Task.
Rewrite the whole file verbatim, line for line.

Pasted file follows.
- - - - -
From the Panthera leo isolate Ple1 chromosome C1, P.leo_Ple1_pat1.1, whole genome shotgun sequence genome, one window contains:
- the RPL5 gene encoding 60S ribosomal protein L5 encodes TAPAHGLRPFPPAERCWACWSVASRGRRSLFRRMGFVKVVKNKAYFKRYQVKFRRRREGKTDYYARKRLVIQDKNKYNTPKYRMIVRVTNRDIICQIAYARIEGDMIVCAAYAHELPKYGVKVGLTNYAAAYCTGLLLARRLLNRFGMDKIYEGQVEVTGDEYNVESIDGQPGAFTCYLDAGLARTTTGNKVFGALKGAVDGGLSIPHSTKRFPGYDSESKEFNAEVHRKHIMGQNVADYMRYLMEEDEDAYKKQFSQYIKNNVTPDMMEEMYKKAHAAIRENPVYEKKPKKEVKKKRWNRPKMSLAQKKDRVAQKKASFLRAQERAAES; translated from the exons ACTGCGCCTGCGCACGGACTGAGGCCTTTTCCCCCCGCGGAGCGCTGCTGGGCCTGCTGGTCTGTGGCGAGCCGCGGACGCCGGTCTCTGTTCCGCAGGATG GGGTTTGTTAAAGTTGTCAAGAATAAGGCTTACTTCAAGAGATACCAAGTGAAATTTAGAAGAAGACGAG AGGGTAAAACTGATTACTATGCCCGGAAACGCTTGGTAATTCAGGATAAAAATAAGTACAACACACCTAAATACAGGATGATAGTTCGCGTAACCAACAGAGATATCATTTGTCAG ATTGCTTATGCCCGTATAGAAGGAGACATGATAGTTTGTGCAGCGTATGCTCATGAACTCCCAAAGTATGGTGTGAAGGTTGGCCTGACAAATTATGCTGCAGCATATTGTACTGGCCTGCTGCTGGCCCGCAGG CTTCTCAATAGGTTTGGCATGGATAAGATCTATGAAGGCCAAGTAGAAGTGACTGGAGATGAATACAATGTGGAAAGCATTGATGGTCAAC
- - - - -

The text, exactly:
From the Panthera leo isolate Ple1 chromosome C1, P.leo_Ple1_pat1.1, whole genome shotgun sequence genome, one window contains:
- the RPL5 gene encoding 60S ribosomal protein L5 encodes TAPAHGLRPFPPAERCWACWSVASRGRRSLFRRMGFVKVVKNKAYFKRYQVKFRRRREGKTDYYARKRLVIQDKNKYNTPKYRMIVRVTNRDIICQIAYARIEGDMIVCAAYAHELPKYGVKVGLTNYAAAYCTGLLLARRLLNRFGMDKIYEGQVEVTGDEYNVESIDGQPGAFTCYLDAGLARTTTGNKVFGALKGAVDGGLSIPHSTKRFPGYDSESKEFNAEVHRKHIMGQNVADYMRYLMEEDEDAYKKQFSQYIKNNVTPDMMEEMYKKAHAAIRENPVYEKKPKKEVKKKRWNRPKMSLAQKKDRVAQKKASFLRAQERAAES; translated from the exons ACTGCGCCTGCGCACGGACTGAGGCCTTTTCCCCCCGCGGAGCGCTGCTGGGCCTGCTGGTCTGTGGCGAGCCGCGGACGCCGGTCTCTGTTCCGCAGGATG GGGTTTGTTAAAGTTGTCAAGAATAAGGCTTACTTCAAGAGATACCAAGTGAAATTTAGAAGAAGACGAG AGGGTAAAACTGATTACTATGCCCGGAAACGCTTGGTAATTCAGGATAAAAATAAGTACAACACACCTAAATACAGGATGATAGTTCGCGTAACCAACAGAGATATCATTTGTCAG ATTGCTTATGCCCGTATAGAAGGAGACATGATAGTTTGTGCAGCGTATGCTCATGAACTCCCAAAGTATGGTGTGAAGGTTGGCCTGACAAATTATGCTGCAGCATATTGTACTGGCCTGCTGCTGGCCCGCAGG CTTCTCAATAGGTTTGGCATGGATAAGATCTATGAAGGCCAAGTAGAAGTGACTGGAGATGAATACAATGTGGAAAGCATTGATGGTCAAC